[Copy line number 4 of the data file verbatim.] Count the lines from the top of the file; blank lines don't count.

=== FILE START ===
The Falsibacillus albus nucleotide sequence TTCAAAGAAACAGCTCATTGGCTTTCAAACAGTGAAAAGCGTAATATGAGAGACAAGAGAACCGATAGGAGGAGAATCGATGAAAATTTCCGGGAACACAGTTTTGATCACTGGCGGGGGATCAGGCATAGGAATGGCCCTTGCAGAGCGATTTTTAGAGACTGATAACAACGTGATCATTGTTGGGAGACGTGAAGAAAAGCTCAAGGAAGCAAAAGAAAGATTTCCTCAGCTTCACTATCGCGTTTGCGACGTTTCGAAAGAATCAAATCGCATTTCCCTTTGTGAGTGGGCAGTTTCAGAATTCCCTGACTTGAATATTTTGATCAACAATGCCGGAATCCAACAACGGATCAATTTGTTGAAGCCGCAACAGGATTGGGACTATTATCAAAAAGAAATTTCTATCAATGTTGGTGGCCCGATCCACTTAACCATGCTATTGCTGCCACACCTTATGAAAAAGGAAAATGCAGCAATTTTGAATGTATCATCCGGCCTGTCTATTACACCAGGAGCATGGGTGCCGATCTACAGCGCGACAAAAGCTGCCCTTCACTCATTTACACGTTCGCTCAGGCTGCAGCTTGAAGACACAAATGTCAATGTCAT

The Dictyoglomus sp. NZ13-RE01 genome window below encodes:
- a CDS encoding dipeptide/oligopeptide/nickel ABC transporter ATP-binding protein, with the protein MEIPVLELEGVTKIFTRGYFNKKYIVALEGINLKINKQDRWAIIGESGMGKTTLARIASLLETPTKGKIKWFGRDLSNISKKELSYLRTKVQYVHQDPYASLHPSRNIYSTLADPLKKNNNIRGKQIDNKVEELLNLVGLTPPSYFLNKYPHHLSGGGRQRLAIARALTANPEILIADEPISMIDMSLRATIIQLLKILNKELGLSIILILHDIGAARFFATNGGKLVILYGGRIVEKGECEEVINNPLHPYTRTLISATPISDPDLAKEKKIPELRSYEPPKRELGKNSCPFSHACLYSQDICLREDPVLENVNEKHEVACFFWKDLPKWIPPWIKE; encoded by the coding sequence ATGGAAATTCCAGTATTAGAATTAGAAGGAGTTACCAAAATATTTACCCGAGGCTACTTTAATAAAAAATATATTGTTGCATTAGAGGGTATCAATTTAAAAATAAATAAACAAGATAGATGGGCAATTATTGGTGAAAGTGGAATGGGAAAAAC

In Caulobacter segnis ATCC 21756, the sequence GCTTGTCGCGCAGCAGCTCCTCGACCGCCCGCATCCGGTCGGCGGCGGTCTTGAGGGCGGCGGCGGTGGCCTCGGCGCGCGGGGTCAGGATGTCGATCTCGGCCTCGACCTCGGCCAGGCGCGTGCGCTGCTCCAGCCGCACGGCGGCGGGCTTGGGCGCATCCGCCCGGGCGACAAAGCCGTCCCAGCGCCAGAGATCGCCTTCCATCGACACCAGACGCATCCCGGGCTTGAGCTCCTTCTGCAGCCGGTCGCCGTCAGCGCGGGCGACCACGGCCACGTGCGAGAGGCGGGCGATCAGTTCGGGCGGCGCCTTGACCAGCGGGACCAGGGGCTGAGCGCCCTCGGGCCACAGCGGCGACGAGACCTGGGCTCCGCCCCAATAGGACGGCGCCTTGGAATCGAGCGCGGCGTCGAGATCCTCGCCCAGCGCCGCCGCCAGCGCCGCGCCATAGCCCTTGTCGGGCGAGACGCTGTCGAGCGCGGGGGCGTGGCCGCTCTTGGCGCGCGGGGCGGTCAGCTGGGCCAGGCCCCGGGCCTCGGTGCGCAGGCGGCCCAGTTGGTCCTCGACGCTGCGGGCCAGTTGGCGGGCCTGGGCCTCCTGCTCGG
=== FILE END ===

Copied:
In Caulobacter segnis ATCC 21756, the sequence GCTTGTCGCGCAGCAGCTCCTCGACCGCCCGCATCCGGTCGGCGGCGGTCTTGAGGGCGGCGGCGGTGGCCTCGGCGCGCGGGGTCAGGATGTCGATCTCGGCCTCGACCTCGGCCAGGCGCGTGCGCTGCTCCAGCCGCACGGCGGCGGGCTTGGGCGCATCCGCCCGGGCGACAAAGCCGTCCCAGCGCCAGAGATCGCCTTCCATCGACACCAGACGCATCCCGGGCTTGAGCTCCTTCTGCAGCCGGTCGCCGTCAGCGCGGGCGACCACGGCCACGTGCGAGAGGCGGGCGATCAGTTCGGGCGGCGCCTTGACCAGCGGGACCAGGGGCTGAGCGCCCTCGGGCCACAGCGGCGACGAGACCTGGGCTCCGCCCCAATAGGACGGCGCCTTGGAATCGAGCGCGGCGTCGAGATCCTCGCCCAGCGCCGCCGCCAGCGCCGCGCCATAGCCCTTGTCGGGCGAGACGCTGTCGAGCGCGGGGGCGTGGCCGCTCTTGGCGCGCGGGGCGGTCAGCTGGGCCAGGCCCCGGGCCTCGGTGCGCAGGCGGCCCAGTTGGTCCTCGACGCTGCGGGCCAGTTGGCGGGCCTGGGCCTCCTGCTCGG